Home Hemodialysis Industry Poised for Growth

The market for home-based hemodialysis is growing and is poised to expand, nephrologists and industry representatives reported. Changes required by the Medicare Improvements for Patients and Providers Act (MIPPA), the Centers for Medicare and Medicaid Services (CMS), and a trend toward home health care may all help shift the winds in favor of home dialysis.

Currently limiting dialysis in the home are Medicare reimbursement levels, reimbursement for training, and the ability of patients and caregivers to perform the tasks necessary for the hemodialysis. But several factors are converging to encourage more home dialysis. For example, many patients still don’t know about home dialysis as an option, but MIPPA and the CMS’s new Conditions for Coverage now require that patients be informed of all the modalities for treating kidney damage, including home dialysis.

About one percent of dialysis patients are now dialyzing at home, said Christopher R. Blagg, MD, professor emeritus of medicine at the University of Washington, and a pioneer and supporter of home dialysis since the 1960s.

The total number of home hemodialysis patients in the United States is about 4000 currently, compared with roughly1000 in 2005, said Joe Turk, senior vice president of commercial operations for NxStage, which manufactures the most frequently used home dialysis machine.

That number is set to change. With the number of all dialysis patients in the United States growing 2 to 3 percent per year, “by 2020, it’s estimated that about 800,000 people with kidney disease will either undergo dialysis or have a transplant,” according to Rajnish Mehrotra, MD, of the David Geffen School of Medicine at the University of California-Los Angeles and a member of the ASN Dialysis Advisory Group.

Some of these individuals will no doubt choose home dialysis. In fact, Mehrotra predicted that the home hemodialysis market will grow more quickly than other markets in the short term “as more centers open these programs and more nephrologists start to offer it.”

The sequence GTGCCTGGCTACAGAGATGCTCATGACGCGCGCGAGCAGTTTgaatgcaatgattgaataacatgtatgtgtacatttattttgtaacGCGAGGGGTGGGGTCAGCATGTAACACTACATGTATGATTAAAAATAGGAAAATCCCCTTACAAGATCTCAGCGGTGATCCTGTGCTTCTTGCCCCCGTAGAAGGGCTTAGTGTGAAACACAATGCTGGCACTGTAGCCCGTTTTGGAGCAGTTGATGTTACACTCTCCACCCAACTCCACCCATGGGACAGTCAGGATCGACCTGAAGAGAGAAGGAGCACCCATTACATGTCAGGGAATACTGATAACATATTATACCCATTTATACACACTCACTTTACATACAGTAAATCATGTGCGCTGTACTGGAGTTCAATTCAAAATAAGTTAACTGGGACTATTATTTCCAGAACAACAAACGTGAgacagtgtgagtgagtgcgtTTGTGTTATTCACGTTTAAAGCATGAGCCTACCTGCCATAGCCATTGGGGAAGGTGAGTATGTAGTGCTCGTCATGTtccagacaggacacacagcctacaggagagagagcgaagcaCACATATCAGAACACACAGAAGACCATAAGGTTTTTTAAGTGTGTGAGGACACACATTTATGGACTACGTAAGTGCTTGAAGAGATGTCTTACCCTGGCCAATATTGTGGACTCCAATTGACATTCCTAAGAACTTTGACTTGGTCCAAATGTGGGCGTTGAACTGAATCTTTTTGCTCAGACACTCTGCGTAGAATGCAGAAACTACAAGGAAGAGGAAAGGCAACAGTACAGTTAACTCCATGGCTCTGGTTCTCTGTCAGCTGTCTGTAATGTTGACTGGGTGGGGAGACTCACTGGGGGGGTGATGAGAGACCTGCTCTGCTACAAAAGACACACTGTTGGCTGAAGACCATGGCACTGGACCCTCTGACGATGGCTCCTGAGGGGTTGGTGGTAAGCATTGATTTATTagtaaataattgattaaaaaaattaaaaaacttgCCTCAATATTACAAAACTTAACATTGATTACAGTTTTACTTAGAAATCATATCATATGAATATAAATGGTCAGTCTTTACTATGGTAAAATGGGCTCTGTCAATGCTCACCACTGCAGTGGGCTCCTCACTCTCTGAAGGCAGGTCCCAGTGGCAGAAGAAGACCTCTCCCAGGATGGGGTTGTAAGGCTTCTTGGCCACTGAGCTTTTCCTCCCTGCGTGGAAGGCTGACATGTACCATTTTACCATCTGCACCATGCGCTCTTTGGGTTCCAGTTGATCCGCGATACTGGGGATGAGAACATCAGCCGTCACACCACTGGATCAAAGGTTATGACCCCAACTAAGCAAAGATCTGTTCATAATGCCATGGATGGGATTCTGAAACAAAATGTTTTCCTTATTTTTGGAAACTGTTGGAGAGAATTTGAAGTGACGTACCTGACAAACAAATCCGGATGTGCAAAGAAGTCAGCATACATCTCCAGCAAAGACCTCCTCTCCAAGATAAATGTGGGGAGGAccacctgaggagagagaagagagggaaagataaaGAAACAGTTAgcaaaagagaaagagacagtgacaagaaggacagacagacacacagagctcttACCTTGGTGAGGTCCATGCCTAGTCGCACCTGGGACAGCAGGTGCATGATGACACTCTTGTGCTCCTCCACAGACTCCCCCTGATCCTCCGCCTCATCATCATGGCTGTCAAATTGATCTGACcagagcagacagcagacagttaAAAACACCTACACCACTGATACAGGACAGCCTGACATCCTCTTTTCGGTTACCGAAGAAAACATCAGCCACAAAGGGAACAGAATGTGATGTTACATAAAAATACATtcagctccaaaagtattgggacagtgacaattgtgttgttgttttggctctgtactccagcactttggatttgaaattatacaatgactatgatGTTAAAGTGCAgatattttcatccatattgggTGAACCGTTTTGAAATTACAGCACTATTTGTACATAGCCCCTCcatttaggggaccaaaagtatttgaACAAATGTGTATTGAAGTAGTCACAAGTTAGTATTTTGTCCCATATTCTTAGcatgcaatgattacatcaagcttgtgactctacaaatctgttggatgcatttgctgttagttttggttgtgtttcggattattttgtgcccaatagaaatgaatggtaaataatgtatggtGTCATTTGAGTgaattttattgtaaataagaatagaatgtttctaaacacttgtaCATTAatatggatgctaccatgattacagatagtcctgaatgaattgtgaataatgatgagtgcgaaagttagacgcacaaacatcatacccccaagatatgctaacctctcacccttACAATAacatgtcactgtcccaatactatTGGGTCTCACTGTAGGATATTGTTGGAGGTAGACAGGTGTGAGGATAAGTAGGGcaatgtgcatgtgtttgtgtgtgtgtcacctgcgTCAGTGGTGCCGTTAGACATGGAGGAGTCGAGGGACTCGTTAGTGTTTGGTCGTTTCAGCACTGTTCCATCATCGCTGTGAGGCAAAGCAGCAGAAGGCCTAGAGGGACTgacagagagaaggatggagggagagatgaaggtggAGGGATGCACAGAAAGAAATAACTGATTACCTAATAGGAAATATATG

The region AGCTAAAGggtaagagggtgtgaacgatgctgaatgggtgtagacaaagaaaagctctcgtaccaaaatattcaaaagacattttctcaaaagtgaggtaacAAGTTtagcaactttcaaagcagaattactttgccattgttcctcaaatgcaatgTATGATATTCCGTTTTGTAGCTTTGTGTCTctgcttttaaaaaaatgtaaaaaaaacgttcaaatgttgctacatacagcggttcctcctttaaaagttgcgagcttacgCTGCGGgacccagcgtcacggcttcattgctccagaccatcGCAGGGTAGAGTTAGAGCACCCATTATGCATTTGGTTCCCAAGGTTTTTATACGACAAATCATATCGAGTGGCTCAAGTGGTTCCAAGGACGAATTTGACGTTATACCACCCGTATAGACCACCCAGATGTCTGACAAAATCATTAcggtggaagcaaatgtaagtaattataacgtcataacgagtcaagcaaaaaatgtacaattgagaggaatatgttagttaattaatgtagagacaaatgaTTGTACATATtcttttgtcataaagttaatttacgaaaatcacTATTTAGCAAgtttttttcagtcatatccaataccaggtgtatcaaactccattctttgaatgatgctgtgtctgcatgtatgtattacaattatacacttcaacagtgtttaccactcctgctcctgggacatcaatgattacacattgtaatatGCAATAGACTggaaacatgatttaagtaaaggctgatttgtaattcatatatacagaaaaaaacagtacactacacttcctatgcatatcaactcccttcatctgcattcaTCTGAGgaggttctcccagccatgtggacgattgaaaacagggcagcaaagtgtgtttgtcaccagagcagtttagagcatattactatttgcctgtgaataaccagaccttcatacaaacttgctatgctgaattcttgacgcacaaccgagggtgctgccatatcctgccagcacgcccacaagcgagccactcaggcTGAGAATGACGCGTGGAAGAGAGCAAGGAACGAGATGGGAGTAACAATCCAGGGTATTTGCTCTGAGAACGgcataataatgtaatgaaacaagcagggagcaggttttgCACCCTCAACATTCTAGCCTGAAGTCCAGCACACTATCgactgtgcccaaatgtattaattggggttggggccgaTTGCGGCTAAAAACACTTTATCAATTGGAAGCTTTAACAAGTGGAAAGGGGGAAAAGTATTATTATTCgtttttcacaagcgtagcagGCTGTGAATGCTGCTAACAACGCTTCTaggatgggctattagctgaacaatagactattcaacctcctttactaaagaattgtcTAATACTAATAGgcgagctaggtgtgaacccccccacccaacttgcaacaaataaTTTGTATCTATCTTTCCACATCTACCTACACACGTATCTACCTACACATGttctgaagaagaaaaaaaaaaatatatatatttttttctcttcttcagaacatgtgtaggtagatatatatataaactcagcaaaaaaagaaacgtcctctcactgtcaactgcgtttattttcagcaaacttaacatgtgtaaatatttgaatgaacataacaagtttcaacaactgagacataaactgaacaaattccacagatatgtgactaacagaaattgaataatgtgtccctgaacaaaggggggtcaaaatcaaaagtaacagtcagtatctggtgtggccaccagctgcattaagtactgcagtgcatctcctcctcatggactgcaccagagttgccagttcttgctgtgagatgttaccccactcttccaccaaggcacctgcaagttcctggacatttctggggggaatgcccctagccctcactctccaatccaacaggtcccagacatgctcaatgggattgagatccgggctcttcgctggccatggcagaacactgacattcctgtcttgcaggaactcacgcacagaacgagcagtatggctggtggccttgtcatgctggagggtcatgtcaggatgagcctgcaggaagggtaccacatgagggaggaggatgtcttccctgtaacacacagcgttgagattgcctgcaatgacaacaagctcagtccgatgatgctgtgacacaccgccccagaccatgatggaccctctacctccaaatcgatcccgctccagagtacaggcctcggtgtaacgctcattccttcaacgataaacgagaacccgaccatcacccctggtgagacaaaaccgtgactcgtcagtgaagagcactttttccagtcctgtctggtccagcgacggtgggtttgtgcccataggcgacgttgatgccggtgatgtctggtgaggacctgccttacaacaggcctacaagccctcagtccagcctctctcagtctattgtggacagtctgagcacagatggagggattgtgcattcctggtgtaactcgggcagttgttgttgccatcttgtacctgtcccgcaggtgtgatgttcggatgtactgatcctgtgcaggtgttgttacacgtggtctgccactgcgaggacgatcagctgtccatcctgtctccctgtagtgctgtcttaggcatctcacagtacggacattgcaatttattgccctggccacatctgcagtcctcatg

Findings from a pair of NIH clinical trials may spur more interest in dialysis at home, though the results of the trials are delayed because of slow recruitment.

NIH studies on home dialysis

The National Institute of Diabetes and Digestive and Kidney Diseases (NIDDK) and CMS have funded two related clinical trials, one to study the results of daily hemodialysis at centers and the other the results of night-time dialysis done at home. In both cases, these more frequent forms of dialysis will be compared with outcomes from conventional, three-times-a-week dialysis in centers.

The endpoints of the trials will be evaluations of patients for their physical health scores on an established index (SF-36 Physical Health Composite score) and the size of the left ventricle of the heart (imaged by magnetic resonance imaging). Thinner walls of the ventricle are a desirable outcome.

Paul W. Eggers, program director for Kidney and Urology Epidemiology at NIDDK, said that the trials are enrolling more slowly than expected. “I’m afraid we’ve had to extend the trials due to slow recruitment,” he said. Both trials are scheduled to end recruitment in 2009 and end the one-year follow-up in 2010. Results will be available in 2011.

All observational trials thus far support a benefit to patients. “I cannot think of a reason why the NIH trials would have different results,” said Lynda Szczech, MD, chair of the ASN Dialysis Advisory Group and associate professor of medicine at Duke University Medical Center in Durham, N.C.

Studies tout benefits of nontraditional dialysis

A preliminary study by Bruce Culleton, MD, and colleagues at the University of Calgary, Calgary, Alberta, and other sites found that, compared with thrice-weekly hemodialysis, frequent nocturnal hemodialysis improved left ventricular mass, reduced the need for blood pressure medications, improved some measures of mineral metabolism, and improved selected measures of quality of life [J Am Med Assoc 2007; 298:1291–1299)].